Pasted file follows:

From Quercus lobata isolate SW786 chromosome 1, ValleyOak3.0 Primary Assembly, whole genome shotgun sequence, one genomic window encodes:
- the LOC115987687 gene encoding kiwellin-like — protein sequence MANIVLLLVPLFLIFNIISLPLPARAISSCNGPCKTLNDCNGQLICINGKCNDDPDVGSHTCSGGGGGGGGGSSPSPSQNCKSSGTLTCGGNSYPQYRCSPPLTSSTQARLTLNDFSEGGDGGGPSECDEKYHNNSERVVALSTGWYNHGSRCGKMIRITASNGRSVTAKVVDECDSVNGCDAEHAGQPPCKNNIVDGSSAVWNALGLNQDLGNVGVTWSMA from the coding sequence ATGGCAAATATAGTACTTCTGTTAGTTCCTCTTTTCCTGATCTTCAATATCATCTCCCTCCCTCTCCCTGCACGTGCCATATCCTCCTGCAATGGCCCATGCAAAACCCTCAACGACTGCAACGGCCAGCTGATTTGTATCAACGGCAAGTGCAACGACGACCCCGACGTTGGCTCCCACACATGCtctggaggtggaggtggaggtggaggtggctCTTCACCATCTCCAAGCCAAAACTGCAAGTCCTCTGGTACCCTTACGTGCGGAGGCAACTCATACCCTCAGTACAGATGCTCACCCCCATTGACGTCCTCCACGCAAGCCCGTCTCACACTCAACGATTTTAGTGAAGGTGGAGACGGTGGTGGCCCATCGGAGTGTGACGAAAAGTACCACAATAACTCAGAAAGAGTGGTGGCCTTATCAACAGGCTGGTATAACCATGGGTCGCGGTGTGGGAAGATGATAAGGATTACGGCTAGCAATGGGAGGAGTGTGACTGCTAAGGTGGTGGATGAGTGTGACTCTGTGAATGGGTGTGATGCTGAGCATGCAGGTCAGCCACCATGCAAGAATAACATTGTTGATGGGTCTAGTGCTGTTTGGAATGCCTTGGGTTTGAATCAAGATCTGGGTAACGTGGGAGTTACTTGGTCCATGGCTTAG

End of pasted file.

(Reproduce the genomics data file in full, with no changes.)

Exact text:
From Quercus lobata isolate SW786 chromosome 1, ValleyOak3.0 Primary Assembly, whole genome shotgun sequence, one genomic window encodes:
- the LOC115987687 gene encoding kiwellin-like — protein sequence MANIVLLLVPLFLIFNIISLPLPARAISSCNGPCKTLNDCNGQLICINGKCNDDPDVGSHTCSGGGGGGGGGSSPSPSQNCKSSGTLTCGGNSYPQYRCSPPLTSSTQARLTLNDFSEGGDGGGPSECDEKYHNNSERVVALSTGWYNHGSRCGKMIRITASNGRSVTAKVVDECDSVNGCDAEHAGQPPCKNNIVDGSSAVWNALGLNQDLGNVGVTWSMA from the coding sequence ATGGCAAATATAGTACTTCTGTTAGTTCCTCTTTTCCTGATCTTCAATATCATCTCCCTCCCTCTCCCTGCACGTGCCATATCCTCCTGCAATGGCCCATGCAAAACCCTCAACGACTGCAACGGCCAGCTGATTTGTATCAACGGCAAGTGCAACGACGACCCCGACGTTGGCTCCCACACATGCtctggaggtggaggtggaggtggaggtggctCTTCACCATCTCCAAGCCAAAACTGCAAGTCCTCTGGTACCCTTACGTGCGGAGGCAACTCATACCCTCAGTACAGATGCTCACCCCCATTGACGTCCTCCACGCAAGCCCGTCTCACACTCAACGATTTTAGTGAAGGTGGAGACGGTGGTGGCCCATCGGAGTGTGACGAAAAGTACCACAATAACTCAGAAAGAGTGGTGGCCTTATCAACAGGCTGGTATAACCATGGGTCGCGGTGTGGGAAGATGATAAGGATTACGGCTAGCAATGGGAGGAGTGTGACTGCTAAGGTGGTGGATGAGTGTGACTCTGTGAATGGGTGTGATGCTGAGCATGCAGGTCAGCCACCATGCAAGAATAACATTGTTGATGGGTCTAGTGCTGTTTGGAATGCCTTGGGTTTGAATCAAGATCTGGGTAACGTGGGAGTTACTTGGTCCATGGCTTAG